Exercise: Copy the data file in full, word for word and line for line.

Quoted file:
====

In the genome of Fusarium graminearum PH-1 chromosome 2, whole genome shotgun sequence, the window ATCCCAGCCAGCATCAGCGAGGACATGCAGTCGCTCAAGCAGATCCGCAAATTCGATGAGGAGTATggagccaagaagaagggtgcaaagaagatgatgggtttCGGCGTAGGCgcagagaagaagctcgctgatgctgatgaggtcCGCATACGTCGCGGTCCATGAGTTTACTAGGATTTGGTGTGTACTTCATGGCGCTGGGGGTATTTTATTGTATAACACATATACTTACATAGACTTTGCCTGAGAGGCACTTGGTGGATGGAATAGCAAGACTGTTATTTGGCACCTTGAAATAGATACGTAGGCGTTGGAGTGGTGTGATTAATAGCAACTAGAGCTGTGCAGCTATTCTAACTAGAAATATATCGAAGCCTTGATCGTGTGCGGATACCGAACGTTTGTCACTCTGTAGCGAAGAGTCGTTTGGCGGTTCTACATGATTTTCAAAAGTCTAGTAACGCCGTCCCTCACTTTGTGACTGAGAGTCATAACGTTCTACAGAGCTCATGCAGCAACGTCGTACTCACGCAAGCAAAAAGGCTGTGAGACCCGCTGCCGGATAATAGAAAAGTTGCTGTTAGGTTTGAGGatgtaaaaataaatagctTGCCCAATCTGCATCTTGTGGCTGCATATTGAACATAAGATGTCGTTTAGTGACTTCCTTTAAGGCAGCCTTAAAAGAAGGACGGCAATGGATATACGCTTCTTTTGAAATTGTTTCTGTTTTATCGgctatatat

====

In the genome of Fusarium graminearum PH-1 chromosome 2, whole genome shotgun sequence, the window ATCCCAGCCAGCATCAGCGAGGACATGCAGTCGCTCAAGCAGATCCGCAAATTCGATGAGGAGTATggagccaagaagaagggtgcaaagaagatgatgggtttCGGCGTAGGCgcagagaagaagctcgctgatgctgatgaggtcCGCATACGTCGCGGTCCATGAGTTTACTAGGATTTGGTGTGTACTTCATGGCGCTGGGGGTATTTTATTGTATAACACATATACTTACATAGACTTTGCCTGAGAGGCACTTGGTGGATGGAATAGCAAGACTGTTATTTGGCACCTTGAAATAGATACGTAGGCGTTGGAGTGGTGTGATTAATAGCAACTAGAGCTGTGCAGCTATTCTAACTAGAAATATATCGAAGCCTTGATCGTGTGCGGATACCGAACGTTTGTCACTCTGTAGCGAAGAGTCGTTTGGCGGTTCTACATGATTTTCAAAAGTCTAGTAACGCCGTCCCTCACTTTGTGACTGAGAGTCATAACGTTCTACAGAGCTCATGCAGCAACGTCGTACTCACGCAAGCAAAAAGGCTGTGAGACCCGCTGCCGGATAATAGAAAAGTTGCTGTTAGGTTTGAGGatgtaaaaataaatagctTGCCCAATCTGCATCTTGTGGCTGCATATTGAACATAAGATGTCGTTTAGTGACTTCCTTTAAGGCAGCCTTAAAAGAAGGACGGCAATGGATATACGCTTCTTTTGAAATTGTTTCTGTTTTATCGgctatatat